This is a quick summary of the paper with additional context from my own experiences and opinions. The reaction thus far from the paper has been positive. Federal cybersecurity leaders have lauded its inclusion of governance, supply chain risk, and making the guidance more accessible.
This would be the biggest reform ever for cybersecurity guidance, and it comes at a prime time. The current framework is often too narrow or vague, so it’s good that clarity is a big theme. Cyber leaders and teams also need more practical advice in applying the framework to make a real difference in risk management.
The concentration on measurement is also a good step forward. Measuring cyber efforts is a critical way to drive improvement. Yet, it seems hard for many companies to do this consistently. This should shed some light on how to do this effectively. NIST openly admits that cybersecurity measurement is complex, and many can’t definitively say if their cybersecurity posture is better. I look forward to seeing their counsel on what to measure and how to do it.
What the NIST CSF 2.0 Project Reveals About the Future of Cybersecurity
These possible changes are the meat of the discussion, but I think the entire project has another important story—collaboration, communication, and transparency. Those are the components that are essential to cybersecurity and don’t relate to the technical aspect. It’s a unique example of how a group of all types of different people can channel their energy into something for the greater good.
In discussing the topic with your cyber team, you should bring this up as a scenario of what to do. Having a robust cybersecurity program and mitigating risk isn’t possible without cooperation among your technical folks internally and with your external clients. Maybe that concept is sometimes difficult for them to grasp because they just want to be right all the time. Unfortunately, nobody is, and technical people long for certainty, which is also elusive in cybersecurity or almost any other business area.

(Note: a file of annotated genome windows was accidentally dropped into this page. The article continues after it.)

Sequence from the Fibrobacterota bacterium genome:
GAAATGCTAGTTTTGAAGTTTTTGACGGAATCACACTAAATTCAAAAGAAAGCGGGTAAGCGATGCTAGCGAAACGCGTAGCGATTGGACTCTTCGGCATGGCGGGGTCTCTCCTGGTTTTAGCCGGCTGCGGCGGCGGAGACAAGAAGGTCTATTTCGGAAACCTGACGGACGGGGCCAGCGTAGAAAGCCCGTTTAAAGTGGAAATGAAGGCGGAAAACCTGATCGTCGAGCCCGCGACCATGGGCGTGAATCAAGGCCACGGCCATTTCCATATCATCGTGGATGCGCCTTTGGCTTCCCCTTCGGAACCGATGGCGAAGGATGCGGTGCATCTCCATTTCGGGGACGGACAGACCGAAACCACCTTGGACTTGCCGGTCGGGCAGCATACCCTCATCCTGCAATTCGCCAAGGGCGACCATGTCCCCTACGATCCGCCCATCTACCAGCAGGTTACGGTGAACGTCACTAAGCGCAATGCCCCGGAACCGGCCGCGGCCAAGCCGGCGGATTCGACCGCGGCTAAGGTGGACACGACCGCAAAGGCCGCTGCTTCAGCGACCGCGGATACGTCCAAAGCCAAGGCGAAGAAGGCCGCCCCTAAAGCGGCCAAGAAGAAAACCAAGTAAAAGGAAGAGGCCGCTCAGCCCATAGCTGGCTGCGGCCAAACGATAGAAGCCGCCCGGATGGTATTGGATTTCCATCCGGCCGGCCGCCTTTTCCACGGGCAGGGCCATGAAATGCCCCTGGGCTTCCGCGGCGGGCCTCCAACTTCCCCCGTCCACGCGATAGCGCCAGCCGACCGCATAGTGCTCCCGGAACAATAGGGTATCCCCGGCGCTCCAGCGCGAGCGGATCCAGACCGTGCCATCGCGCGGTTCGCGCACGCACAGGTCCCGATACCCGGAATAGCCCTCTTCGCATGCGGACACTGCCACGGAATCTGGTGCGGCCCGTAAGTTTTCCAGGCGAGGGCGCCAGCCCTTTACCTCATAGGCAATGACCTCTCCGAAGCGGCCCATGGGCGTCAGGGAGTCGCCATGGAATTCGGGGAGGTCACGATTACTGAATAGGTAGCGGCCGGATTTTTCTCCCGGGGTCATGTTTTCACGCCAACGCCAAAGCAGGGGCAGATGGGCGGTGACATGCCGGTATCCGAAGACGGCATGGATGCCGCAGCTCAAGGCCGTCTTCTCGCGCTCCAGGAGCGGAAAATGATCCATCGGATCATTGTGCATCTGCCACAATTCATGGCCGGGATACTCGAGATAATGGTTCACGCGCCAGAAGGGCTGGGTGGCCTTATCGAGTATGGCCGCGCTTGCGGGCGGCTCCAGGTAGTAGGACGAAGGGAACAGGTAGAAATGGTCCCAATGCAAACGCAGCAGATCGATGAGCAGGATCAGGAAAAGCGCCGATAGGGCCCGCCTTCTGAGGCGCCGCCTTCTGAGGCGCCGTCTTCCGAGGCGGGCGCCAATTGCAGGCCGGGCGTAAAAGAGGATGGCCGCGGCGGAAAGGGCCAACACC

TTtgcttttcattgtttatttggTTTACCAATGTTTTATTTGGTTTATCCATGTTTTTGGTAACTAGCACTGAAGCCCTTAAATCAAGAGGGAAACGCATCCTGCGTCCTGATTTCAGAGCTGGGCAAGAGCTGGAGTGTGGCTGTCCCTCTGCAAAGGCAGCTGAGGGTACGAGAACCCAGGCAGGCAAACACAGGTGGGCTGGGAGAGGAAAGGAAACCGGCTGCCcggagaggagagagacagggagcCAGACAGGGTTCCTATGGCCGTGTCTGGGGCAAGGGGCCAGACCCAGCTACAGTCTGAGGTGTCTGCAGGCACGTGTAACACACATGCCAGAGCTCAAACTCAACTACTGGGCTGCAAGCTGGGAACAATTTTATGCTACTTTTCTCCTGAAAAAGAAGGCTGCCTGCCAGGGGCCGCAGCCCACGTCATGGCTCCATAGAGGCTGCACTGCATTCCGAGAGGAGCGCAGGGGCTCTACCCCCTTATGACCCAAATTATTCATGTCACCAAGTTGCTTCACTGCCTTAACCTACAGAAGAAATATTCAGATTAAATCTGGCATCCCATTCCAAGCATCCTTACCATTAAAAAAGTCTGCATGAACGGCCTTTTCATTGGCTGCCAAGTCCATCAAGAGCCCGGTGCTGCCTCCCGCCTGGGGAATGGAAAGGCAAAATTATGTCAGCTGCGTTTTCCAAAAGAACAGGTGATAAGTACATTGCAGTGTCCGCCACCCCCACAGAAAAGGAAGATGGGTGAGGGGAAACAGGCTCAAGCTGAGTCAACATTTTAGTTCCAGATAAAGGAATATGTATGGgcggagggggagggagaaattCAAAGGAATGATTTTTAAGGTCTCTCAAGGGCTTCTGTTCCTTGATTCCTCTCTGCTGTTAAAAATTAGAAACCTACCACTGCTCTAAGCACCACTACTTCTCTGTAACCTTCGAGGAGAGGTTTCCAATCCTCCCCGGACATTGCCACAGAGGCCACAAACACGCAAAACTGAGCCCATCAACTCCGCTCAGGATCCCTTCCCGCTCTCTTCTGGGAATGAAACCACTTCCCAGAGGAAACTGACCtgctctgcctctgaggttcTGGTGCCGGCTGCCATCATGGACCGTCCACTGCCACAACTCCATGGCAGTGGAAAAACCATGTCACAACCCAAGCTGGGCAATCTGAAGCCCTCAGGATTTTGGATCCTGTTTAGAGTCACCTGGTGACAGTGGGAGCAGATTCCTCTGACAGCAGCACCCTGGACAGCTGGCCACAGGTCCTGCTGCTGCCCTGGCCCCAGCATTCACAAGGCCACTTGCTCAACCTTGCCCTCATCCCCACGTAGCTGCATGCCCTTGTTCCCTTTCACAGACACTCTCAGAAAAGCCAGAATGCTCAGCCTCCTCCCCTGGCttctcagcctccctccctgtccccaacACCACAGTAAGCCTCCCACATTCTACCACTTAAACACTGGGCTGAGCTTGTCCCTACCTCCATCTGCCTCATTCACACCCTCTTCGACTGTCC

What sharing this process could do for your people is broaden their awareness of how integral collaboration, communication, and transparency are. Awareness is the first step in the Secure Methodology™, a seven-step guide to transforming technical people into effective communicators and collaborators.
With awareness, people must understand their behaviors and expand their perspectives. That often involves reframing, being specific and relatable, and understanding motivation. The project of an updated CSF could have many implications for your future policies and procedures. Still, it’s an excellent illustration of the modern culture of cybersecurity—one that welcomes perspective, open mindsets, honest communication, and working together more harmoniously.
Once NIST publishes the new CSF, I’ll revisit this topic to see where we’ve ended up. In the meantime, if you want to know more about the Secure Methodology, read Christian Espinosa’s book, The Smartest Person in the Room. You can also check out the Secure Methodology program, now available.